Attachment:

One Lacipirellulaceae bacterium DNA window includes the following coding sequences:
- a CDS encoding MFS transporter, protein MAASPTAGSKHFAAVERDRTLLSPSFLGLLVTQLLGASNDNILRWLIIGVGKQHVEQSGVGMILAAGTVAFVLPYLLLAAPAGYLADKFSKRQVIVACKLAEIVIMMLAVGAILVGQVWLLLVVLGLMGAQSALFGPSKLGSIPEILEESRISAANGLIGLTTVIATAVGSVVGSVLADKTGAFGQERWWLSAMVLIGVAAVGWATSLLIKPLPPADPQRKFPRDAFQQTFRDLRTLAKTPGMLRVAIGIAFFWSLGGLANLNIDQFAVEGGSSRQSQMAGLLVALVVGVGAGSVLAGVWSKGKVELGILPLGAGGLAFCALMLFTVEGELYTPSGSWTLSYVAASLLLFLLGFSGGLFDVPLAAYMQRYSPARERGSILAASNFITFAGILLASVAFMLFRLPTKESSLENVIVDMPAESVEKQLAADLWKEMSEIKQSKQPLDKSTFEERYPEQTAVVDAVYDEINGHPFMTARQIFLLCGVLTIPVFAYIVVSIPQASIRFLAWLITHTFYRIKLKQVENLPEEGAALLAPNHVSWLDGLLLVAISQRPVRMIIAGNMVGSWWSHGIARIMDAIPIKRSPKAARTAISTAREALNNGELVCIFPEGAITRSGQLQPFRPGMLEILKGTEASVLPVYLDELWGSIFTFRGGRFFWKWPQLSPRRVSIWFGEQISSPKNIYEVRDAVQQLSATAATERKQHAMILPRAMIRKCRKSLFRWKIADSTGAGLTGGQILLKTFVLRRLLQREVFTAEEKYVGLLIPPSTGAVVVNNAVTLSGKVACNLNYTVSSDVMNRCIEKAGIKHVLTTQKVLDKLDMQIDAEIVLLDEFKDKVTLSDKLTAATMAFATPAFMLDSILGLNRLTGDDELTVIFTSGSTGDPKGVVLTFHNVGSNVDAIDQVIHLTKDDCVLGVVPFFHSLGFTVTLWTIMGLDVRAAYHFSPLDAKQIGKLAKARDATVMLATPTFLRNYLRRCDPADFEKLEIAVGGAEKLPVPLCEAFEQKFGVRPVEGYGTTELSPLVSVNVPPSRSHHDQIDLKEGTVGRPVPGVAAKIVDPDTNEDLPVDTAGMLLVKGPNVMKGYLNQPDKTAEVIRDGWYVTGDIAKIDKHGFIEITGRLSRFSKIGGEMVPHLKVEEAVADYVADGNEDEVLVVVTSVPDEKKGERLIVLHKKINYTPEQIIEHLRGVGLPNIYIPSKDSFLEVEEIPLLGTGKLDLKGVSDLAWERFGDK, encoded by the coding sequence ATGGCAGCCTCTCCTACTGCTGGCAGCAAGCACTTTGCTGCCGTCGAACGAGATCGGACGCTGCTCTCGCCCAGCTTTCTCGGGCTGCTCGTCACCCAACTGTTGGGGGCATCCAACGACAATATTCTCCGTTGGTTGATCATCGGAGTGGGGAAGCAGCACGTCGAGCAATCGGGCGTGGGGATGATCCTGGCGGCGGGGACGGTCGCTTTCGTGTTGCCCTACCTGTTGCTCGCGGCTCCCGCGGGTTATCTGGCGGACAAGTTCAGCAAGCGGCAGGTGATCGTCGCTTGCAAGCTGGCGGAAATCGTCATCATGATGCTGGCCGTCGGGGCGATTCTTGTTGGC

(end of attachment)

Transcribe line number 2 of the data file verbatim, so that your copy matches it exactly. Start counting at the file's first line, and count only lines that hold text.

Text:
- a CDS encoding MFS transporter, protein MAASPTAGSKHFAAVERDRTLLSPSFLGLLVTQLLGASNDNILRWLIIGVGKQHVEQSGVGMILAAGTVAFVLPYLLLAAPAGYLADKFSKRQVIVACKLAEIVIMMLAVGAILVGQVWLLLVVLGLMGAQSALFGPSKLGSIPEILEESRISAANGLIGLTTVIATAVGSVVGSVLADKTGAFGQERWWLSAMVLIGVAAVGWATSLLIKPLPPADPQRKFPRDAFQQTFRDLRTLAKTPGMLRVAIGIAFFWSLGGLANLNIDQFAVEGGSSRQSQMAGLLVALVVGVGAGSVLAGVWSKGKVELGILPLGAGGLAFCALMLFTVEGELYTPSGSWTLSYVAASLLLFLLGFSGGLFDVPLAAYMQRYSPARERGSILAASNFITFAGILLASVAFMLFRLPTKESSLENVIVDMPAESVEKQLAADLWKEMSEIKQSKQPLDKSTFEERYPEQTAVVDAVYDEINGHPFMTARQIFLLCGVLTIPVFAYIVVSIPQASIRFLAWLITHTFYRIKLKQVENLPEEGAALLAPNHVSWLDGLLLVAISQRPVRMIIAGNMVGSWWSHGIARIMDAIPIKRSPKAARTAISTAREALNNGELVCIFPEGAITRSGQLQPFRPGMLEILKGTEASVLPVYLDELWGSIFTFRGGRFFWKWPQLSPRRVSIWFGEQISSPKNIYEVRDAVQQLSATAATERKQHAMILPRAMIRKCRKSLFRWKIADSTGAGLTGGQILLKTFVLRRLLQREVFTAEEKYVGLLIPPSTGAVVVNNAVTLSGKVACNLNYTVSSDVMNRCIEKAGIKHVLTTQKVLDKLDMQIDAEIVLLDEFKDKVTLSDKLTAATMAFATPAFMLDSILGLNRLTGDDELTVIFTSGSTGDPKGVVLTFHNVGSNVDAIDQVIHLTKDDCVLGVVPFFHSLGFTVTLWTIMGLDVRAAYHFSPLDAKQIGKLAKARDATVMLATPTFLRNYLRRCDPADFEKLEIAVGGAEKLPVPLCEAFEQKFGVRPVEGYGTTELSPLVSVNVPPSRSHHDQIDLKEGTVGRPVPGVAAKIVDPDTNEDLPVDTAGMLLVKGPNVMKGYLNQPDKTAEVIRDGWYVTGDIAKIDKHGFIEITGRLSRFSKIGGEMVPHLKVEEAVADYVADGNEDEVLVVVTSVPDEKKGERLIVLHKKINYTPEQIIEHLRGVGLPNIYIPSKDSFLEVEEIPLLGTGKLDLKGVSDLAWERFGDK, encoded by the coding sequence ATGGCAGCCTCTCCTACTGCTGGCAGCAAGCACTTTGCTGCCGTCGAACGAGATCGGACGCTGCTCTCGCCCAGCTTTCTCGGGCTGCTCGTCACCCAACTGTTGGGGGCATCCAACGACAATATTCTCCGTTGGTTGATCATCGGAGTGGGGAAGCAGCACGTCGAGCAATCGGGCGTGGGGATGATCCTGGCGGCGGGGACGGTCGCTTTCGTGTTGCCCTACCTGTTGCTCGCGGCTCCCGCGGGTTATCTGGCGGACAAGTTCAGCAAGCGGCAGGTGATCGTCGCTTGCAAGCTGGCGGAAATCGTCATCATGATGCTGGCCGTCGGGGCGATTCTTGTTGGC